Back on January 30, 2015, I watched with excitement. The live video stream in which President Barack Obama announced a $215 million investment to expand our country’s Precision Medicine Initiative. The National Institutes of Health (NIH) defines precision medicine as an “approach for disease treatment and prevention that takes into account individual variability in genes, environment, and lifestyle for each person.”
It’s subtle, but the emphasis on prevention spoke volumes. It said the best health care is the care that never needs to happen. As a person living with familial hypertrophic cardiomyopathy (HCM), a genetic cardiovascular disease that puts me at risk for sudden cardiac death, the president’s announcement was welcome news. HCM affects an estimated one in 500 people and is the most common genetic heart condition in the United States. It is also the leading cause of sudden cardiac death in people under the age of 35.
New precision medicine approaches to treat HCM are already underway. These unprecedented treatments hold the promise of stopping—and potentially even reversing—the course of the disease. This gives me great hope for the future, but if we hope to usher in a new era of personalized medicine, we must first liberate our health data. This has been the focus of my advocacy.
Ever since receiving an implantable cardioverter-defibrillator (ICD), a small electronic device designed to deliver a shock to the heart in the event of a deadly arrhythmia, I have sought to liberate the data collected by my implant. As helpful as it is to a physician, the data collected by the ICD is mostly useful to the patient living with the condition, if he hopes to engage in his care and take responsibility for his health. This data could be used and reused for research as an example, or could be used to better analyze and predict how my body responds to a wide variety of circumstances.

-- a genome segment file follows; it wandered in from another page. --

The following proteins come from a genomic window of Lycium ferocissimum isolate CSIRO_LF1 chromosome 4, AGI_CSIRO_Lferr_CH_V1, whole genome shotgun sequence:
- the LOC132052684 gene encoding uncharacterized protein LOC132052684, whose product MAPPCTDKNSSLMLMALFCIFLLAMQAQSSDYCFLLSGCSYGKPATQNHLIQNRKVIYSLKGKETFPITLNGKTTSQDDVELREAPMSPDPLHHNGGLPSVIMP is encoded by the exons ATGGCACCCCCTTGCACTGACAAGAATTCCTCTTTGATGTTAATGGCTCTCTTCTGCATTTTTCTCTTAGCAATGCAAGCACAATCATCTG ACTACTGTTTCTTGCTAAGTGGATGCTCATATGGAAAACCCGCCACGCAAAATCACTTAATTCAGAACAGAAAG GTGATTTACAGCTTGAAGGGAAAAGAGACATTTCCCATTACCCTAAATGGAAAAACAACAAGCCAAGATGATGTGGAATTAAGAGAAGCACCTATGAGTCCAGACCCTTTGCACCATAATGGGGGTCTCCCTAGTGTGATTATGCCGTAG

The Health Insurance Portability and Accountability Act (HIPAA) gives patients the right to access their medical records. But while patients can obtain copies of the reports generated from the ICD, the electronic data remains siloed away and out of their reach. This forces patients to take a passive role in their care and discourages engagement.
We must reconsider this and other outdated practices that are obstacles to precision medicine.
In order for precision medicine to realize its full potential, we must create tools that give patients the ability to get involved. “We want every American, ultimately, to be able to securely access and analyze their own health data so that they can make the best decisions for themselves and for their families,” said President Obama. It was music to my ears.
I took the President’s words as a call to free our health data so we can use it to improve our health and that of our fellow Americans—“data liberacíon” as Todd Park, former Chief Technology Officer of the United States, would say. If we have access to our data, we have the freedom to act on it in our own best interests.
As patients, we must secure access to our health data, have the opportunity to learn from it, and the freedom to share it with whomever we wish, including donating it to research for the public good. Freeing the data will also enable patient activation and promote individual responsibility, and it will clear our path to precision medicine. As Americans, we deserve this.
We go to the health system for answers and for data. Developing answers for ourselves relies on data from ourselves of past experiences. Distinguishing between clinical data and personal serves to keep individuals tied to the health system, but the best health means remaining outside of it.
To get to precision medicine, we must create a place for our data to live that is controlled by us, not by some third party. We must own our data. The health system of the future must seek to enable access to data and health, not hold them hostage. We seek to be free of the health system until it’s absolutely necessary to get help, not enslaved to it to care for ourselves.
THIS ARTICLE WRITTEN BY EXPERT: Hugo Campos, Stanford Medicine X ePatient Advisor, White House Champion of Change for Precision Medicine.